The vision of the taskforce, comprising the British Foreign and Commonwealth Office and three private companies, is to support the development of Myanmar’s budding financial sector.
“We want to provide an overall vision of what a fully functioning financial sector could deliver for the economy and identify areas that should be prioritised to ensure faster adoption of financial services, including the necessary technology and infrastructure required,” said British ambassador Andrew Patrick.
“Also we want to assess opportunities and strategies to leverage new technologies in areas such as online channels and mobile banking,” said Mr Patrick.
The taskforce will also be involved in providing training for the private and public sectors as well as providing advice to the Minister of Finance, Attorney General and the governor of the Central Bank of Myanmar.
As part of its training role, the taskforce is organising a corporate governance workshop at the headquarters of the Union of Myanmar Federation of Chambers of Commerce and Industry from November 18 to 20. An outcome of the workshop will be an action plan.
The challenges to corporate governance in Myanmar include the way company meetings have been conducted, said Katryn Thornton, a senior associate with Allen & Overy, one of three companies on the taskforce.
“From a legal perspective I think that a major challenge is that for many years a lot of companies have not really followed the strict procedures in the law in relation to holding directors and shareholders meetings, or even maintaining a register of shareholders,” said Ms Thornton.
This had resulted in the distinction between management and shareholders being blurred, she said.
“Good corporate governance is about being more transparent and open; this definitely is an area to work on as the country opens up,” said Ms Thornton.
Prudential is another partner in the taskforce and its chief country representative, Allen Thai, said there were corporate governance issues in Myanmar arising from most big businesses being privately owned, with decision-making and strategy-setting often being top down.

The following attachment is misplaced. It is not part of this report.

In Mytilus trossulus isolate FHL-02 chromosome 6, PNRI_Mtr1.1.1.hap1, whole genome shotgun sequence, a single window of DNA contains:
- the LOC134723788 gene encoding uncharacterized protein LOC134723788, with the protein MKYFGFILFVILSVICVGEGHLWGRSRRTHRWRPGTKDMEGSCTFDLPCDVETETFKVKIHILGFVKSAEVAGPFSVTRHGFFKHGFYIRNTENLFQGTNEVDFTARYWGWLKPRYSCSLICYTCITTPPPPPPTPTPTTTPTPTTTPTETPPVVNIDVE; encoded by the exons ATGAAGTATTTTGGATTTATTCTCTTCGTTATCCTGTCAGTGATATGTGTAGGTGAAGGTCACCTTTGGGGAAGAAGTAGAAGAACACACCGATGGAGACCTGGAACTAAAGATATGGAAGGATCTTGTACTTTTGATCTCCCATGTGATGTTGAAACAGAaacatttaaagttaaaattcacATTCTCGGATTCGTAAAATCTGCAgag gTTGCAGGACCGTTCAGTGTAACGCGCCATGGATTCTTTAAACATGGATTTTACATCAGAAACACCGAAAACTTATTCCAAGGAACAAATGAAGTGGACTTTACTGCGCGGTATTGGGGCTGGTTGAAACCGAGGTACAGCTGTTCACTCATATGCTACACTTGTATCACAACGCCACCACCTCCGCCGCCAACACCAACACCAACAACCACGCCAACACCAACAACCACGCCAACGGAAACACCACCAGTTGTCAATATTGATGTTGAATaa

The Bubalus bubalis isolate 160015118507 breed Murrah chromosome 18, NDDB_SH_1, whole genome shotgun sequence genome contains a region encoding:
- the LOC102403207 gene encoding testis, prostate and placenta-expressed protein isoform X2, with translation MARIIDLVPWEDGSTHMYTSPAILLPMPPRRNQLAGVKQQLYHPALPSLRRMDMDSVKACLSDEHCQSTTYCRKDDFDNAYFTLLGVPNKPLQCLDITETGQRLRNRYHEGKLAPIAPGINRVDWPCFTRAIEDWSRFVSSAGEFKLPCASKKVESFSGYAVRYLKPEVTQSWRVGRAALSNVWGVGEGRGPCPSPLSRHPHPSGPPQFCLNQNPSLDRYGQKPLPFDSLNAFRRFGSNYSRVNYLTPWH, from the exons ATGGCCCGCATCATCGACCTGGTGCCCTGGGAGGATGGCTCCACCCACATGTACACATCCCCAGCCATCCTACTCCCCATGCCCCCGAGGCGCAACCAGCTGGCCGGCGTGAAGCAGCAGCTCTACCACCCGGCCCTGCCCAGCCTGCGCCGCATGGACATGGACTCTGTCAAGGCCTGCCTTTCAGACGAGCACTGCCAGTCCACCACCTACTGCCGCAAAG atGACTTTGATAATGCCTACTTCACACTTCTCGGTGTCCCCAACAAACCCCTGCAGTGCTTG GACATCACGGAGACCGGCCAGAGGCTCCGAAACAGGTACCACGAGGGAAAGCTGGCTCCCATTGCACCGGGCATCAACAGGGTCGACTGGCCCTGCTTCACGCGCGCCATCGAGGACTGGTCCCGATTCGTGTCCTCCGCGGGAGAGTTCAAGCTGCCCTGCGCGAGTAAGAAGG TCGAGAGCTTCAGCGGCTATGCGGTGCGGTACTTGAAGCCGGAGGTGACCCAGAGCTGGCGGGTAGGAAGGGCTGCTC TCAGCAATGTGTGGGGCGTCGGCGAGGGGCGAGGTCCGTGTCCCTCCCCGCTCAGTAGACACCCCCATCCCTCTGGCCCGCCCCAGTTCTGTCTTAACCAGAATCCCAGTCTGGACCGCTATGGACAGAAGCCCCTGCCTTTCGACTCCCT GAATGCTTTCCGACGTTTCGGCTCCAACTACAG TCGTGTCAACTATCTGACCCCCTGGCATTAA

“In general the concept of governance is little known by many companies,” said Mr Thai. “In the insurance sector all the companies, except for Myanma Insurance, are newly set up. It will take time for them to build a robust governance structure, including succession-planning, conflicting interests and risk management,” he said.
The third corporate partner in the taskforce is Standard Chartered Bank, whose chief country representative, Tina Singhasacha, said the government had introduced a roadmap to modernise the financial sector and expand access to finance, including a further opening of the banking sector.
Ms Singhasacha said there was also a move to develop the capital market, with the launch of a stock exchange expected in 2015.
“AS work continues reforms must also be complemented by efforts to establish sound corporate governance practices aligned with international standards,” said Ms Singhasacha.
“An effective corporate governance system is essential, both within individual companies and across the economy as a whole, as investors need the assurance that capital markets will function in a framework of transparency and accountability,” she said.
“As you know, this country is at a very early stage in its financial sector’s development and the taskforce looks forward to working with the local business community on this important issue.”
Asked if the taskforce process was intended to result in intensified activities in Myanmar of the three companies, Mr Patrick said they had each established a presence in the country at least two years ago and had been providing pro bono support to the government and the private sector.
“Of course, all three partners see commercial opportunities here but I think their work so far exemplifies a long-term commitment to ensure that the domestic sector prospers,” said Mr Patrick.
This Article first appeared in the November 13, 2014 edition of Mizzima Business Weekly.
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